Is all hope lost, then? No, the secret to recouping the value of a book is to make sure you multiply the experience of the book’s value as far and wide as possible. An unlikely model emerges here in the form of James Patterson who does this by generating (careful choice of words there) what seems like a book a week. And they're all available in digital format. He evidently understands that reading is an addiction that can be fed quite easily by opening the supply of the drug of choice.

If I were an author or publisher hoping to preserve the value of books -- whether physical or digital -- I would focus on the most convenient book experience possible; make it easy to find, easy to evaluate, easy to consume, and easy to share. The more easily these things can happen, the more people will consume. If we do this right, ten years from now, more people will read books than ten years ago. And they'll each read more titles than they did ten years ago. And though they'll pay less per book, it could actually generate more profit (slightly less revenue against markedly lower costs).

In the process, we'll see a shift in how authors are developed. Yes, authors who have proven themselves in the digital minor leagues, will get picked up by the majors at a handsome price and then they'll have the chance to milk things like exclusives: exclusive interactions with the authors, exclusive content available only to subscribing members, exclusive hardback editions that are printed in limited runs and hand numbered by the author. But the bulk of authors will not achieve this, and instead will find an audience of a few hundred or a few thousand readers they can appeal to and thereby share what caused them to invest so much time, effort, and passion. As an author myself, I’ll admit that while I’d love the former, I’ll at least take the latter – something I can only do in a digital world.


re: What's a book really worth?

As one of many self-publsihed people trying to get recognized. The print on demand nature of my books has prohibited me from dropping my book prices much more than I have. All less than $14 now, but were as high as $17.99. Yes an ebook is still way cheaper to buy, and can be found in my url above, or at Amazon, Barnes&Noble and several other online stores, but due to my name I am page 17-18 of the John Harvey's book listings thanks to a prolific crime book author as my namesake. I have fans on facebook, just no booksales. Dropping prices of established authors just makes my books less desireable because I cannot drop mine without eliminating all of my revenue made from them, as it would be strictly cost/page value of printing them.I'm hoping my next novel under a pen name fares better, this publisher service (iUniverse) prices differently than Lulu. Most likely it will sell for about $8, even though it is very short, at 128 pages in trade paperback size. It's the title that will grab you.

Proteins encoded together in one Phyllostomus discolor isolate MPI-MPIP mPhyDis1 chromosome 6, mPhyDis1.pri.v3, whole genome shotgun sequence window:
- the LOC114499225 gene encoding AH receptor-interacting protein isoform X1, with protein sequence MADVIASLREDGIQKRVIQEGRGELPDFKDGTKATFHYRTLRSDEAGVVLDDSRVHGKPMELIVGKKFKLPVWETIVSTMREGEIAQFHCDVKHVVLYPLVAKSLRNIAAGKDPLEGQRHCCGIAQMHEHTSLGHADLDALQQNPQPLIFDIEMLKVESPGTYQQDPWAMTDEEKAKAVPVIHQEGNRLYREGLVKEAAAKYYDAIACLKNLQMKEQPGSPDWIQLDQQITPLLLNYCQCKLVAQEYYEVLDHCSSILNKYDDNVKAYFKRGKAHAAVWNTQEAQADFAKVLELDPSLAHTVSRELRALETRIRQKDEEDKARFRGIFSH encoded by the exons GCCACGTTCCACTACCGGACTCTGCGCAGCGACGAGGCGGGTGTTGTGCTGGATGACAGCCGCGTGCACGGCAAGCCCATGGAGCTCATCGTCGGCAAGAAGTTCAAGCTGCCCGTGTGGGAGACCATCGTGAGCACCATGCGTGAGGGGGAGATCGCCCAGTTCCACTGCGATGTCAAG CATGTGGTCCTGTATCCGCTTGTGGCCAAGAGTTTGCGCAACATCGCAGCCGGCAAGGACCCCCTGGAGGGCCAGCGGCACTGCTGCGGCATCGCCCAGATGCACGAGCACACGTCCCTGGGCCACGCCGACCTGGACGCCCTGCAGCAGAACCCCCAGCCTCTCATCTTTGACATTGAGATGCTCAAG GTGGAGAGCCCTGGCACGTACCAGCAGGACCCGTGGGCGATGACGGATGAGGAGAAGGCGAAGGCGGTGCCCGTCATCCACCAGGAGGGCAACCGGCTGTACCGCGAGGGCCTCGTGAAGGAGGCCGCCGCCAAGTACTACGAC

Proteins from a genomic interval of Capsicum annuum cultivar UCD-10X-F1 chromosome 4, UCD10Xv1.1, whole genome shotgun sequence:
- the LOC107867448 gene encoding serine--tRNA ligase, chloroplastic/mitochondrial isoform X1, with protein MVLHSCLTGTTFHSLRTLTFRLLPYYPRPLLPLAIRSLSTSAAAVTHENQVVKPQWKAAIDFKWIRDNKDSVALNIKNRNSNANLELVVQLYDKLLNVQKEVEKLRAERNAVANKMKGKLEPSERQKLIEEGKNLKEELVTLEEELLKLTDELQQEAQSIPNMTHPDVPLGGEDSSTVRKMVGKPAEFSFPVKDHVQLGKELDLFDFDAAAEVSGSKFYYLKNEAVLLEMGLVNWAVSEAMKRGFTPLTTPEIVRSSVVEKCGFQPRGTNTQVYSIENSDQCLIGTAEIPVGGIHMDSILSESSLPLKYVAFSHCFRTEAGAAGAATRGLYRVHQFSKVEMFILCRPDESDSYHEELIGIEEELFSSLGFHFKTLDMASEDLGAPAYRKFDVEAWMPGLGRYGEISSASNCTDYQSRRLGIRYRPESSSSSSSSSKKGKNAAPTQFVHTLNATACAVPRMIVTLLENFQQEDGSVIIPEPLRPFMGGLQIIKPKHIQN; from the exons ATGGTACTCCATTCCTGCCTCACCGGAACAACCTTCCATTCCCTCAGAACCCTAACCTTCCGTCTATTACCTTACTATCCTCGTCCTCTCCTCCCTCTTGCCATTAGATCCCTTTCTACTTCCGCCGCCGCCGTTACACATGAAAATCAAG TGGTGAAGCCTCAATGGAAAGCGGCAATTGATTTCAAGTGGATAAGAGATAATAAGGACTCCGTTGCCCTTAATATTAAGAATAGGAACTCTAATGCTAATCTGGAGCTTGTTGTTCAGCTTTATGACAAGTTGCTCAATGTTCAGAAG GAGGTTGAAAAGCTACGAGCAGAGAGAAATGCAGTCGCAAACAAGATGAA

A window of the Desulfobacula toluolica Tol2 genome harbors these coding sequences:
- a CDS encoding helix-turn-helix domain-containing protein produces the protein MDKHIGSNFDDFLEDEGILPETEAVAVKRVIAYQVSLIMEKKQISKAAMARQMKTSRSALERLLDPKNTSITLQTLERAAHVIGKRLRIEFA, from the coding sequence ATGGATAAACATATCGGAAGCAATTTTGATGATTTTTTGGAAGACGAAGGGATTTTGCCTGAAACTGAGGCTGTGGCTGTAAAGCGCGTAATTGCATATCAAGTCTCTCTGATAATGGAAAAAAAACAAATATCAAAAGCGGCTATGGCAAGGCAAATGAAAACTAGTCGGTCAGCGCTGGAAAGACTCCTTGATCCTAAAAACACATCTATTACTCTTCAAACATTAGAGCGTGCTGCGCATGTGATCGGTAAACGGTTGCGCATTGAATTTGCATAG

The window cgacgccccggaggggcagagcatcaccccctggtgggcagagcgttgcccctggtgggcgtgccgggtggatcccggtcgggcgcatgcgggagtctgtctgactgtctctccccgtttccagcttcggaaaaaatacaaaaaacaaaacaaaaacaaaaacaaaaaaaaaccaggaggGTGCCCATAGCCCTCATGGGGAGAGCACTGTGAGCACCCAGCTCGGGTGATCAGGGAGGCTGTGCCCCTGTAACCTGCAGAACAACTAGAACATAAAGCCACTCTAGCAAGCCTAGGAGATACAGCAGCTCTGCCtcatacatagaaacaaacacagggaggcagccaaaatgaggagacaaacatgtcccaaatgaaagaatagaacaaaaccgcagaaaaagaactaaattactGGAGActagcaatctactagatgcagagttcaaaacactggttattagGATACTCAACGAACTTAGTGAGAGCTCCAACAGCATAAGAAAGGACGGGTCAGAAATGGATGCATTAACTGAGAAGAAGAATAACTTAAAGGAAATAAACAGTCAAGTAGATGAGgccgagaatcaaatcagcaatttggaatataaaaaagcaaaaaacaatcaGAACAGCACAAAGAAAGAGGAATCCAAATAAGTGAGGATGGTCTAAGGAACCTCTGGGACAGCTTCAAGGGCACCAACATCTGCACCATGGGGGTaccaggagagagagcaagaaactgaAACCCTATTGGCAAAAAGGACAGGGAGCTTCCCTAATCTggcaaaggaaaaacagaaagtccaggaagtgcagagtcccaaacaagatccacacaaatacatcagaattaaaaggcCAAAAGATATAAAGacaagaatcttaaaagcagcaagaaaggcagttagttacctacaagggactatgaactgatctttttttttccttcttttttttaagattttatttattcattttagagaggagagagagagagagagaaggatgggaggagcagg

re: What's a book really worth?

type too fast, published is what publsihed should say

re: What's a book really worth?

Smart post, not that you need any encouragement. I can attest to the opening up the supply method.The truth is that a book isn't worth anything if it's not read by someone. Wait! Unless it's frozen in a block of ice and sold as conceptual art.

re: What's a book really worth?

Thanks for the insightful post! As a new writer trying to parse the market, I appreciate you taking the time to share your take on book pricing. I suspect you are right, and things are going to change before I'll be able to get any books actually into print - or e-ink.

re: What's a book really worth?

Good stuff - both the original post and this! A book is of course worth what someone will pay for it and until it's bought it's worth nought.Books (and music, etc) are just like sausages: few people actually know what goes into making them :) and therefore the perceived value of the good is not in equilibrium with the actual inputs.I am bemused that publishing execs don't appear to have learnt the important lessons from their music industry counterparts.

re: What's a book really worth?

>I am bemused that publishing execs don't appear to have learnt the important lessons from their music industry counterpartsI suspect that they have, but that there's still milk in this particular cow. It's unlikely that we'll see a huge rush on Bittorrent for pirated PDFs anytime soon or a BiblioNapster construct. So there's really very little incentive for them to change the behavior. The early digital adopters are getting screwed on price. The reduced cost of printing and distribution have gone straight into profits. The ease of marketing in a connected world has help lower promotion costs. Authors are getting the same or less money for a digital copy and the publishers are laughing all the way to the bank. I keep waiting for one of the big publishing houses to step up and screw their competitors by charging a reasonable cost-based cover price. Unfortunately, I have far too little time to waste on a bunch of crappy $1.99 "bargain bin" books when there are $30 best sellers on the shelf. After all, if they were good books, they wouldn't be so cheap. :)